Potter Stewart:

For negligence and unseaworthiness and the Florida Supreme Court is now held that the state — these two state statutes don’t embody a liability for unseaworthiness.

Charles Hardee:

Yes sir, well we —

Potter Stewart:

And in order to test the continuing validity, Harrisburg it seems to me a plaintiff would have to sue for wrongful death and admiralty.

You’ve never gone to the admiralty side, you never — the Federal Court in order to plea the cause of action in admiralty in the State Court.

I’m just telling him my objection (Voice Overlap).

Charles Hardee:

Yes sir, I understand your feelings first.

Mr. Justice Stewart and we were proceeding under what we felt and apparently the Fifth Circuit Court of Appeals agrees with us, what we felt was the compulsion of the majority ruling in the Tungus.

And every other state, since Tungus, which is decided this question, some eleven major maritime states have held that the wrongful death statute of those states incorporate admiralty substantive law, it’s only in this case.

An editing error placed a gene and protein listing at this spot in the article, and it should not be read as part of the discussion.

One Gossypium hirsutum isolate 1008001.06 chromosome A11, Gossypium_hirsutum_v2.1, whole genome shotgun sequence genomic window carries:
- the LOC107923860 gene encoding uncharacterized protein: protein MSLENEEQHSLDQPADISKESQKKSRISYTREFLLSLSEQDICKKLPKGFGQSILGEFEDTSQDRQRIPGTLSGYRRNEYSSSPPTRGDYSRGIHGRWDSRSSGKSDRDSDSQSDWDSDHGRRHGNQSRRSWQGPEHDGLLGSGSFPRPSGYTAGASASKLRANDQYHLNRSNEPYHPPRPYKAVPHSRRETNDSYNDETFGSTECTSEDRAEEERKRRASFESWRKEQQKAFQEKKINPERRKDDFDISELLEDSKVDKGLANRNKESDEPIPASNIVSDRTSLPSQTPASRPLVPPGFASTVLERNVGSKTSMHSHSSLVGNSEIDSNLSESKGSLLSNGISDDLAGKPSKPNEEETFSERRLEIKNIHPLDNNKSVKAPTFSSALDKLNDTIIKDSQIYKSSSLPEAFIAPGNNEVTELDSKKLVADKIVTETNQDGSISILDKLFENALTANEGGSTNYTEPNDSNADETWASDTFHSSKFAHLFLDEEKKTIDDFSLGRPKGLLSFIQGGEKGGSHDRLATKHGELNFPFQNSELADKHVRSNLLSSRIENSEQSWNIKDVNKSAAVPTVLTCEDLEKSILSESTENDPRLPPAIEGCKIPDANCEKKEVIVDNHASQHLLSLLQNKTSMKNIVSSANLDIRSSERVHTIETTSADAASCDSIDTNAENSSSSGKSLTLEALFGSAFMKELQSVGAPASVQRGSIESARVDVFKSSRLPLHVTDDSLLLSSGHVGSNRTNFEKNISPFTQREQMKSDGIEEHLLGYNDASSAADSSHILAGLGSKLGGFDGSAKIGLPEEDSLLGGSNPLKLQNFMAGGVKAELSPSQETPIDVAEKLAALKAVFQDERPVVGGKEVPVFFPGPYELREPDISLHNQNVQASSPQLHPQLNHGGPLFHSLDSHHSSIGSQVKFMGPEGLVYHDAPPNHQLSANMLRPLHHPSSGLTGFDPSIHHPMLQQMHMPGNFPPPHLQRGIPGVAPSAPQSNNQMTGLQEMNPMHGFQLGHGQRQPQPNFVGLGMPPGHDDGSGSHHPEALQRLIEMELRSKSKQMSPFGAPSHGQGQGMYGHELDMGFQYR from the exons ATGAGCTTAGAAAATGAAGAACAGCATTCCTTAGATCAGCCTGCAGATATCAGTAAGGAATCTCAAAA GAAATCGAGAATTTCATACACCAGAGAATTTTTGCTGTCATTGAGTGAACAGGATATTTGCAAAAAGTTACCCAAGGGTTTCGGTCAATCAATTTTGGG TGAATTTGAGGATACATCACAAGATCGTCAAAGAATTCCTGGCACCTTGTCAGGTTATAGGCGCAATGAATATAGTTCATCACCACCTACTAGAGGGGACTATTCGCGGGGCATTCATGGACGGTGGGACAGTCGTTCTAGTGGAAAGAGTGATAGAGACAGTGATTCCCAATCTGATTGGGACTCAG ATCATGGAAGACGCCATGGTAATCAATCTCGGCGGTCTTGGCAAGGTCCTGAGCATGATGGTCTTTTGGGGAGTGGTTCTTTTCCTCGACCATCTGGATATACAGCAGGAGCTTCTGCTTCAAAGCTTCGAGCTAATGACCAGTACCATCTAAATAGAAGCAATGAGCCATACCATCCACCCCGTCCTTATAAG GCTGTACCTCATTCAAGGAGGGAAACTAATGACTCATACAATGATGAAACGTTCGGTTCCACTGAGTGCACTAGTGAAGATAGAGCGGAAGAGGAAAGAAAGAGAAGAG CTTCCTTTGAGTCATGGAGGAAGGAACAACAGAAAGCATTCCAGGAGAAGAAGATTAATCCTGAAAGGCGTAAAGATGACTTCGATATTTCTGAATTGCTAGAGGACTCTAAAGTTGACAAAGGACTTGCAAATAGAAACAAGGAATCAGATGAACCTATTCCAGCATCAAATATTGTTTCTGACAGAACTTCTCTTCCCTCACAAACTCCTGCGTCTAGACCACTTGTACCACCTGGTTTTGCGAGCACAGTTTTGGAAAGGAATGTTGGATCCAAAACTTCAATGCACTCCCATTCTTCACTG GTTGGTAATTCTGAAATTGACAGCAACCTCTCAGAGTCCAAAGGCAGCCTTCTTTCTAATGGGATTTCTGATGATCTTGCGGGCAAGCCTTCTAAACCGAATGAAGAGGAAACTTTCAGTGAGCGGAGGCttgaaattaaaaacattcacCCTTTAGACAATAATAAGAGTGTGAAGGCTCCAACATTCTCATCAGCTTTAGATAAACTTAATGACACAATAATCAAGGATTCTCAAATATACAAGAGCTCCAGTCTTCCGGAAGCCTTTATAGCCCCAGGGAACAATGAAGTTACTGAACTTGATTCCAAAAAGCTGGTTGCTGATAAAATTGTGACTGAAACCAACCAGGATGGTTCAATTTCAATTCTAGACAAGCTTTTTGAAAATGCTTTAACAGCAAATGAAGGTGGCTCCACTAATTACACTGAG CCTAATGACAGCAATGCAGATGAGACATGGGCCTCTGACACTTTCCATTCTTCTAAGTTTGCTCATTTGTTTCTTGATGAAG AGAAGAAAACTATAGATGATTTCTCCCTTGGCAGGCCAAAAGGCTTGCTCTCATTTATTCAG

Potter Stewart:

But in Tungus and in Harrisburg, the cause of action was in admiralty.

And the holding was that there is no cause of action for wrongful death in admiralty, but that admiralty may — the event of wrongful death may borrow from the local state statute.

But here you sued under the local state statute.

Charles Hardee:

But what’s the difference, if you please the Court.

I mean — I frankly don’t see the difference, that’s a —

Potter Stewart:

I think the Tungus or the Harrisburg could be attested by a plaintiff who sued in admiralty for wrongful death.

Charles Hardee:

Alright sir, well —

Byron R. White:

Well, could I ask you, after removal when as the case proceeded, was a claim asserted whether formally or informally under the admiralty law?